Three words can change lives

. Contributed

ONE day a year we are encouraged to ask someone "R U OK?”

This day aims to inspire and empower everyone to meaningfully connect with people around them and support anyone struggling with life. Something as simple as a smile, a friendly face and a conversation has the power to change and ultimately save a life.

Statistics show we all know someone who is struggling. Depression, anxiety and mental illness are all part of our vocabulary. Never before have we been more educated for the signs to look out for, and while RUOK? is creating awareness around the fact that we do need to check in with each other, listen to each other and help each other when we can, it really is a concept that we need to practise on a daily basis.

While this may all sound like great advice and so simple to do, the truth is that it's not as easy as it seems. Many generations have been brought up believing showing your feelings is a weakness.

I was bought up a great believer in sweeping things under the rug. The old "she'll be right mate” mantra flows strongly through my veins. There is nothing wrong with this attitude but it hasn't always served me well.

Sometimes, when the going gets tough, you really need to peel back the layers and understand that it's not always going to be right, that talking to someone is not a sign of weakness, but a sign of ultimate strength.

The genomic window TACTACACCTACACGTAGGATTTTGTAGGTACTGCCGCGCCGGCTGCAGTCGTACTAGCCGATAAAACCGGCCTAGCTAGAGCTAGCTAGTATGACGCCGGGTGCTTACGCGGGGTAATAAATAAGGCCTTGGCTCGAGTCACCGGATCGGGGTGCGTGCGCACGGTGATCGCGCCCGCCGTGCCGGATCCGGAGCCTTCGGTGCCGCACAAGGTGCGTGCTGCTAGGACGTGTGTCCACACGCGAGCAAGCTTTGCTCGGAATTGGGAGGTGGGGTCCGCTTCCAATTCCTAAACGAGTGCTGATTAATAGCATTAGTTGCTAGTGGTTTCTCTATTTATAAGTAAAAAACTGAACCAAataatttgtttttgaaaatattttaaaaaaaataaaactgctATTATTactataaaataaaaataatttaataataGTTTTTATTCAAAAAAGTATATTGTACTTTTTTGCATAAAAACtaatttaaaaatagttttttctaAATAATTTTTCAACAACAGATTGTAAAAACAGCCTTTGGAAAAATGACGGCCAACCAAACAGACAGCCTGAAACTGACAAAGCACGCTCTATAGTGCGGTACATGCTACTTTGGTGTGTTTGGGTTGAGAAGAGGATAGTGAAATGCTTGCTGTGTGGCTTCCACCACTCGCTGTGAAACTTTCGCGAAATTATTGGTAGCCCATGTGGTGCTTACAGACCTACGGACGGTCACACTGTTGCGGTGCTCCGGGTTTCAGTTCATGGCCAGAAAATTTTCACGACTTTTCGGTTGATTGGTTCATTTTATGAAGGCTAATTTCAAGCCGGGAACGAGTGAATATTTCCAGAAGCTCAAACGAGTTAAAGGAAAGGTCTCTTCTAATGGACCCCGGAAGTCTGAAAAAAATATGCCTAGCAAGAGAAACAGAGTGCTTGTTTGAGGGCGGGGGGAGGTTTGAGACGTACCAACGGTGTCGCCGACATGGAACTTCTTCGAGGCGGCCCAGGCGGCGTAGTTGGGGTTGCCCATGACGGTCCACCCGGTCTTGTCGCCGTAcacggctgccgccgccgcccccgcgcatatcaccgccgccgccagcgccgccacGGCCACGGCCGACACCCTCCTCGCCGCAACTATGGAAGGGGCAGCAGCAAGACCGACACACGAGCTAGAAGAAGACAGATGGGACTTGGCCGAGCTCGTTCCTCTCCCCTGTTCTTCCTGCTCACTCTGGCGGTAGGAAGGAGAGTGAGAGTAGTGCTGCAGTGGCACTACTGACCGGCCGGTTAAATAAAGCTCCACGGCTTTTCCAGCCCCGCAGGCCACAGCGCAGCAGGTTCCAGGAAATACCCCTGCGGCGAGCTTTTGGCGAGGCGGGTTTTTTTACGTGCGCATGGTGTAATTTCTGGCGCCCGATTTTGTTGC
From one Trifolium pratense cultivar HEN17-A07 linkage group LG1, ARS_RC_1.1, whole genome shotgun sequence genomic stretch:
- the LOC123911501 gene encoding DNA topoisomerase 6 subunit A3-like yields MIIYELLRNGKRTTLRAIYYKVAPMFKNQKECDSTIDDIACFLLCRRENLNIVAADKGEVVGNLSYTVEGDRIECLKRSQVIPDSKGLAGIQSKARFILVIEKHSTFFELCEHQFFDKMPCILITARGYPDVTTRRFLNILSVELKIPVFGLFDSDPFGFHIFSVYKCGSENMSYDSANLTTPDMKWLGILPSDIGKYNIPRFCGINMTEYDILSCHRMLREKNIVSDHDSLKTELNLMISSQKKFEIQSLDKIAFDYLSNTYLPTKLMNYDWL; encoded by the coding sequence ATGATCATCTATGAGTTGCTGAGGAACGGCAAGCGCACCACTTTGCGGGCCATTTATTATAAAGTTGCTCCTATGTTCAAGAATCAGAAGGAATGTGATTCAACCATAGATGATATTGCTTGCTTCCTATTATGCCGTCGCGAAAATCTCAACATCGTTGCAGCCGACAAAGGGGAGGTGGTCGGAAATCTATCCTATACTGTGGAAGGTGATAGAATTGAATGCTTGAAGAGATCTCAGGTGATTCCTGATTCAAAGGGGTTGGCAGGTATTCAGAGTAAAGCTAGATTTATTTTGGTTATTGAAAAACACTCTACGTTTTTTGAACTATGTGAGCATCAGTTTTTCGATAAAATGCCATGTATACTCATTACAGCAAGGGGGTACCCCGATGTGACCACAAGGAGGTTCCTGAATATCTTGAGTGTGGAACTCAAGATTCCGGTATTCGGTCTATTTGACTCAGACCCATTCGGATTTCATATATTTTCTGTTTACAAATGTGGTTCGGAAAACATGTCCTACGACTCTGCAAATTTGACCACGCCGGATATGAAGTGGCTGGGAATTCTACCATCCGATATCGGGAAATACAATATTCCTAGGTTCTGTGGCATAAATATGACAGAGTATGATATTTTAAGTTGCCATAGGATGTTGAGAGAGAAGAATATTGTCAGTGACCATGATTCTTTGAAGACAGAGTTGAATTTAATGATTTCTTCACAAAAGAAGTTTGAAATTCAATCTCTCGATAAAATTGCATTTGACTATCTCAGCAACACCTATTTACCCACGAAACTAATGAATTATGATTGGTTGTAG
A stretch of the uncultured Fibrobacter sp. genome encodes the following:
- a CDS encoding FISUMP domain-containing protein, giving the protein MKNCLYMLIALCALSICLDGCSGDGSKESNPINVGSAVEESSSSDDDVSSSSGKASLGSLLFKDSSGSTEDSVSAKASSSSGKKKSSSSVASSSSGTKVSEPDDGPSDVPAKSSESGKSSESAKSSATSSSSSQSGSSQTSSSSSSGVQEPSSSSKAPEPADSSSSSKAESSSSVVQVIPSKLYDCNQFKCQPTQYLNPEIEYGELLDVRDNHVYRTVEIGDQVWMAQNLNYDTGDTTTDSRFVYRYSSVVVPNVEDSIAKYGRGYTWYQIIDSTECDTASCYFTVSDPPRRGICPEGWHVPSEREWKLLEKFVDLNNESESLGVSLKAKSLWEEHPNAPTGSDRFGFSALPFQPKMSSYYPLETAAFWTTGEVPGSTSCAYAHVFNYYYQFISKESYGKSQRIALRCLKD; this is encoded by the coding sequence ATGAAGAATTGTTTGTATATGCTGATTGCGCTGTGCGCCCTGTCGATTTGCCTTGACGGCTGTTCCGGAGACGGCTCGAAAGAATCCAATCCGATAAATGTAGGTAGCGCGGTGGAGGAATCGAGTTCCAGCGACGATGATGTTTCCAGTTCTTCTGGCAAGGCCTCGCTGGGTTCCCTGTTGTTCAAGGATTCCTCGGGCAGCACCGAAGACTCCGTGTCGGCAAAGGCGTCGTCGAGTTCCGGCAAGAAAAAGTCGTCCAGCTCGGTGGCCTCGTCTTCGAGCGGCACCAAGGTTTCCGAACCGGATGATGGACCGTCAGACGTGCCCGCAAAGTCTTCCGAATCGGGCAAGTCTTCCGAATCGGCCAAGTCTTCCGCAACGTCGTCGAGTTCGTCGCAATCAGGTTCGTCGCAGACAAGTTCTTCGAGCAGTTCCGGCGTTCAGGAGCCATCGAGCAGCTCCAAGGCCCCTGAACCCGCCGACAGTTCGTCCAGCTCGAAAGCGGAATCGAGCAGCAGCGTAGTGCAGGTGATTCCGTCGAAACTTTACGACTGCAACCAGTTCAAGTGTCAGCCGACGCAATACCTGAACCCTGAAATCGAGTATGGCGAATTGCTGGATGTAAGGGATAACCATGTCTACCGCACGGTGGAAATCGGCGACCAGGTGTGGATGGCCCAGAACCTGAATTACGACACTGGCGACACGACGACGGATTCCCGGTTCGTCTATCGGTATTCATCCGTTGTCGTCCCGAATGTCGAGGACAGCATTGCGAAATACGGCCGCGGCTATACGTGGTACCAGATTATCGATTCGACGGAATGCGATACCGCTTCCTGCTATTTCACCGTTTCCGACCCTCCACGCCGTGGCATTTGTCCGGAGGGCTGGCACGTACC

Admitting you are not okay is the first step in truly understanding our complicated minds.

By having a national day to remind us how we should ask someone if they are okay, how we should react, respond and help, maybe people battling their own demons will turn around and answer the question truthfully when they are having problems coping.

Getting positive mental health issues into wider community discussion is not an easy thing to do and I am all for whatever works. If it is as simple, or as difficult, as three simple words to start a conversation, then I ask RUOK?

Topics:  opinion

Stanthorpe Border Post

Stay Connected

Update your news preferences and get the latest news delivered to your inbox.

Vote side effects may include head-scratching, itchy temper

This election will be decided in the regions, Dr Paul Williams says.

Being fed up is even more reason to vote, expert says

ELECTION: How to fix the big issues in the Southern Downs

Electricity bills have been seen as a major issue by Southern Downs candidates.

Candidates share region's biggest issue, and how they will fix it.

Seven is the lucky number

REWARDED: Cheryl and Brad Hutchings celebrate at the Queensland Wine Awards where Savina Lane Wines was awarded with a gold medal and trophy for their Fiano.

Winery gets off lightly after storm

Local Partners